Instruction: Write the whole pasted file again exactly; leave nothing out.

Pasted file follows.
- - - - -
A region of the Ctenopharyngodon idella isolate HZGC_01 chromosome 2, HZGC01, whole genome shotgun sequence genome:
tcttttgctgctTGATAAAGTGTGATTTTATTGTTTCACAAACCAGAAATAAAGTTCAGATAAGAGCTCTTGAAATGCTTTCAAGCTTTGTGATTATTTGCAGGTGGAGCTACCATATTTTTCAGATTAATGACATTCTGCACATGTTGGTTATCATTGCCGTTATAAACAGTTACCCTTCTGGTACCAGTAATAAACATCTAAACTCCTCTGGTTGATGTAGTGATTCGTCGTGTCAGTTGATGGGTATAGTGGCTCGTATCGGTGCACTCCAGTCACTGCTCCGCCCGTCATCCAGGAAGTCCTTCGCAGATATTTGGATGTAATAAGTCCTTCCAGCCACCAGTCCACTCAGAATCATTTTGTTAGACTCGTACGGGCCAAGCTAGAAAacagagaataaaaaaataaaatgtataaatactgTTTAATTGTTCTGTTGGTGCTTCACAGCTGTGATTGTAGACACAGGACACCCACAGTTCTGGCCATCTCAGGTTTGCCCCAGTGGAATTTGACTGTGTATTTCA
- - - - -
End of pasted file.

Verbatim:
A region of the Ctenopharyngodon idella isolate HZGC_01 chromosome 2, HZGC01, whole genome shotgun sequence genome:
tcttttgctgctTGATAAAGTGTGATTTTATTGTTTCACAAACCAGAAATAAAGTTCAGATAAGAGCTCTTGAAATGCTTTCAAGCTTTGTGATTATTTGCAGGTGGAGCTACCATATTTTTCAGATTAATGACATTCTGCACATGTTGGTTATCATTGCCGTTATAAACAGTTACCCTTCTGGTACCAGTAATAAACATCTAAACTCCTCTGGTTGATGTAGTGATTCGTCGTGTCAGTTGATGGGTATAGTGGCTCGTATCGGTGCACTCCAGTCACTGCTCCGCCCGTCATCCAGGAAGTCCTTCGCAGATATTTGGATGTAATAAGTCCTTCCAGCCACCAGTCCACTCAGAATCATTTTGTTAGACTCGTACGGGCCAAGCTAGAAAacagagaataaaaaaataaaatgtataaatactgTTTAATTGTTCTGTTGGTGCTTCACAGCTGTGATTGTAGACACAGGACACCCACAGTTCTGGCCATCTCAGGTTTGCCCCAGTGGAATTTGACTGTGTATTTCA